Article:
When talking about swords and sorcery movies, what we’re really doing is slapping a fairly vague label on an extremely broad genre. Swords and sorcery distinguishes itself among other fantasy genres through what should be obvious means: there are swords, and probably several magical people in robes finding themselves opposite said swords. From that simple starting point, the genre sub-divides into several other categories. Perhaps most recognizable is the barbarian movie, characterized by hyper-masculine heroes like Conan or Prince Talon from The Sword and the Sorcerer. Films like these are fairly naked in their goal of being male power fantasies, a hormonal dream of strength, sex and violence, all of which can be a lot of fun, but swords and sorcery has more to offer than just rippling biceps and chain-mail bikinis. Take Dragonslayer, for example: rather than a sword-wielding beefcake, our hero is a baby-faced apprentice sorcerer trying to find himself and slay a dragon at the same time. Far from the titillation of The Sword and the Sorcerer, Dragonslayer‘s approach is a tad more thoughtful, and one perhaps more relevant to its core audience of adolescents. When you combine this with the film’s now legendary special effects, it’s no wonder that Dragonslayer has the devoted following that it does.
Peter MacNicol, in his first screen role, plays Galen, the eager pupil of a powerful mage. His aging master is approached by the people of a nearby village with a plea for aid. Their village, it seems, isn’t too far from the lair of a dragon, one the local ruler keeps placated with virgin sacrifices. Naturally the townsfolk want this to stop, so they enlist Galen’s master as a dragonslayer. However, before the quest can get under way, the old wizard kicks the bucket, leaving Galen as the only one who can save the day.
By moving away from the peerless heroes of the barbarian genre, Dragonslayer opens itself up to much greater possibilities in terms of characterization. Galen, in stark contrast to the self-assured heroes of barbarian movies, is equal parts over-confident and under-confident, going through several phases of bold and humble before coming out with just the right amount of confidence that he isn’t constantly losing father figures as a form of penance. This care towards characterization goes a long way in helping Dragonslayer carve out a niche within its genre. Like Galen himself though, the film’s narrative has a fair number of stumbles along the way. The pacing is extremely odd, enough so that the film frequently feels jumbled in its storytelling, and new elements and characters are introduced rather carelessly, like the princess who shows up around forty minutes in, a whole new main character suddenly dropping into our laps with very little warning. Galen’s story arc happens in fits and starts, and numerous members of the supporting cast seem to constantly be waiting offscreen to briefly snatch away the narrative reins so that they can get in an arc for themselves. Obviously there are ways to balance multiple character arcs within one broader narrative, but Dragonslayer feels awkward in its attempts to do so.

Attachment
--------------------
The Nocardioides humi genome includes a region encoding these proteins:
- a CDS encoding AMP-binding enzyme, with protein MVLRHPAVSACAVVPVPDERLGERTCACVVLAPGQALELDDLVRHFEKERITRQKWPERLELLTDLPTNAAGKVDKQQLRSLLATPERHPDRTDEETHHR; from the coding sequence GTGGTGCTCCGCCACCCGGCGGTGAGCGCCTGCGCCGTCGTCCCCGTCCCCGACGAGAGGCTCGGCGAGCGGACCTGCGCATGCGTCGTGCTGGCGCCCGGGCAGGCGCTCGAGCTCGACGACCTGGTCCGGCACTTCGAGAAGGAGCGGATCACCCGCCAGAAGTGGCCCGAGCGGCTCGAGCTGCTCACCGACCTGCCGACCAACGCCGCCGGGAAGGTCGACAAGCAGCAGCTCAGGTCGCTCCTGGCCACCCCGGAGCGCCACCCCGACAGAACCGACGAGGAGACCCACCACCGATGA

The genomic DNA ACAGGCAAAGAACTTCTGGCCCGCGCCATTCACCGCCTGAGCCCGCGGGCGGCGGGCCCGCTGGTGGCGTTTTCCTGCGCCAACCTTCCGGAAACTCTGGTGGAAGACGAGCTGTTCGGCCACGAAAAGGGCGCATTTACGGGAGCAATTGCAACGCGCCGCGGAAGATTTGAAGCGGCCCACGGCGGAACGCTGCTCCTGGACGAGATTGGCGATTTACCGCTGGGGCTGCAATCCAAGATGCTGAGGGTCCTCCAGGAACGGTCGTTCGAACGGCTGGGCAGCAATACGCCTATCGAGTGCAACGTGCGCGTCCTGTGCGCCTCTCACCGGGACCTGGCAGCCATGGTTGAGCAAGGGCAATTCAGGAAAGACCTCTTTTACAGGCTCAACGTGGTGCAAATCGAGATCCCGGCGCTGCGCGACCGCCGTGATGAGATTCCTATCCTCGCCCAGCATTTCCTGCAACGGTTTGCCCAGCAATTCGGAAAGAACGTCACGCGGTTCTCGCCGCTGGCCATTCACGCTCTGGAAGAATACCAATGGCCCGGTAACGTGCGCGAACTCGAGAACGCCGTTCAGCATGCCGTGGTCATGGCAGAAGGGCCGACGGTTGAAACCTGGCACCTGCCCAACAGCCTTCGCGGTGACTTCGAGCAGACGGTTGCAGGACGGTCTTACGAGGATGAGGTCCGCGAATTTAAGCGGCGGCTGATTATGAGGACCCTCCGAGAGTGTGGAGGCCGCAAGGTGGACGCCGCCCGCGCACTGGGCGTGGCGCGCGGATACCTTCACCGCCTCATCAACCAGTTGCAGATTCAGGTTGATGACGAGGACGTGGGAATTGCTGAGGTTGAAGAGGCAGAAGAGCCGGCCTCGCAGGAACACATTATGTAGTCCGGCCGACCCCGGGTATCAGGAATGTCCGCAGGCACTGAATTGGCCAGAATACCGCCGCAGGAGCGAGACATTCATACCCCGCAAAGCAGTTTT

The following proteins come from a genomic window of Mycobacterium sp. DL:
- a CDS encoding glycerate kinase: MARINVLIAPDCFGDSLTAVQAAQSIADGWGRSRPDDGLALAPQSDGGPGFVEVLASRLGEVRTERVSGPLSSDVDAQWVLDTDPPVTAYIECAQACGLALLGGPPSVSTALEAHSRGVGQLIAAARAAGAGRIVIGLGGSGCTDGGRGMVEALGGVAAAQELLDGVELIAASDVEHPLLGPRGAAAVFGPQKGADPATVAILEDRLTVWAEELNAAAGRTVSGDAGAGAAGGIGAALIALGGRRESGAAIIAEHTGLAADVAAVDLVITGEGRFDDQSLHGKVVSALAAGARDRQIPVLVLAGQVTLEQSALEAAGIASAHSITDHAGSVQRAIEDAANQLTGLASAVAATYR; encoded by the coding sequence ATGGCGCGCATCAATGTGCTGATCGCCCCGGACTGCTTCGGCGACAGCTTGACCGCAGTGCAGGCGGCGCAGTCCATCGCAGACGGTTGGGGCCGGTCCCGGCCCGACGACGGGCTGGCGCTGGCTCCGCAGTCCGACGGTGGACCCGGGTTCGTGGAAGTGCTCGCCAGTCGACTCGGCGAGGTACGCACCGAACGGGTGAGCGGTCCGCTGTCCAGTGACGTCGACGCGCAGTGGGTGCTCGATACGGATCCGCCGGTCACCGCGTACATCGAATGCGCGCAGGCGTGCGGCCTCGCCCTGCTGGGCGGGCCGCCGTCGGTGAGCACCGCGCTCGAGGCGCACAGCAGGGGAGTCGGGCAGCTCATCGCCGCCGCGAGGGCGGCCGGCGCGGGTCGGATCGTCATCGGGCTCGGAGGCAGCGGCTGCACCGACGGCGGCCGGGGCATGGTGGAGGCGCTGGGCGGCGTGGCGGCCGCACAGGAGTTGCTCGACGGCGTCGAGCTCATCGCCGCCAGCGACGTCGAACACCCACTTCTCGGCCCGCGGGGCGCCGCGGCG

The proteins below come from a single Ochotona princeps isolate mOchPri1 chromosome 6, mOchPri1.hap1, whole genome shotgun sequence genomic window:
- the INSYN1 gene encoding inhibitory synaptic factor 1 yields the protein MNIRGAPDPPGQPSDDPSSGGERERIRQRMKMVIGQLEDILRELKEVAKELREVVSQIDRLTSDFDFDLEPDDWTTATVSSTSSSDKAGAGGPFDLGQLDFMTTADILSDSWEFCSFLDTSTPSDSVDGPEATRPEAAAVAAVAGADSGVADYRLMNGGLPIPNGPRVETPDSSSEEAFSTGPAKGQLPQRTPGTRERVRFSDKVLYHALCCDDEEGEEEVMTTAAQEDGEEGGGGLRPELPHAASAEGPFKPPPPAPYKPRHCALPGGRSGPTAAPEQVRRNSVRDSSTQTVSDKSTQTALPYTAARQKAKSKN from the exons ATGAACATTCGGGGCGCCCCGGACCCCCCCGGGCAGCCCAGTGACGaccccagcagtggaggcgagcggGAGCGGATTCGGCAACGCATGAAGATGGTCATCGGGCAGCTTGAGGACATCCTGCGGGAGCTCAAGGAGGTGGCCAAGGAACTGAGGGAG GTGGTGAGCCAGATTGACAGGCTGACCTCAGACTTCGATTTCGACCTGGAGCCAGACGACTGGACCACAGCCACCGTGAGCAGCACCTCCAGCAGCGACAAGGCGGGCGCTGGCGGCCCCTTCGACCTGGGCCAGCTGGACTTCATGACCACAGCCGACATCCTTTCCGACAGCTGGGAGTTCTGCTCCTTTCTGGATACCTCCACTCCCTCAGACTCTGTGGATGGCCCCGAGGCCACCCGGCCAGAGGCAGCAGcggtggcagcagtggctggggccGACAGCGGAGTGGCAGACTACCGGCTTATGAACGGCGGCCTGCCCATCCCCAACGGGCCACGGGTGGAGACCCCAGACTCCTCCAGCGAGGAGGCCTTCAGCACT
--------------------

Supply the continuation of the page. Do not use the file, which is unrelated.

This doesn’t, however, keep the film’s writing from working just fine on a scene-by-scene basis. The characters are all well-defined and play off each other well, and there’s a very distinct vein of tongue-in-cheek humor running through the whole thing. It only pops up here and there, but when it does, Dragonslayer takes on a very subtle Discworld vibe that will doubtlessly put a smile on your face.
When Dragonslayer comes up in discussion, it isn’t the occasionally wonky storytelling that tends to dominate the conversations. The centerpiece of the film – and the reason it’s so beloved among lesser-known swords and sorcery films – is the dragon of the title, and good golly is it a sight to behold. A gorgeous, elegant creature brought to life entirely with practical effects, the dragon is the main reason why you watch Dragonslayer. It’s an effect that gets hyped a lot, but one that lives up to that hype. The design of the creature is gorgeous, realized via a wide range of miniatures, optical compositing, stop-motion and even some full-size props. Looking at the finished product, it’s not at all surprising that it took a quarter of the film’s budget, eight months of work for artists like Phil Tippett and Brian Johnson to pull off.
Dragonslayer is far from a perfect movie, despite what its more ardent fans may tell you, but its flaws aren’t numerous enough to justify its obscurity, and they’re more than balanced by the many things the film does right: solid characterization, legendary special effects, and an overall fun and breezy atmosphere. It may be a tad scattorshot at times, a bit unfocused and maybe even too long by twenty minutes or so, but when it’s functioning as intended, it lives up to its reputation as an unsung high spot in the genre.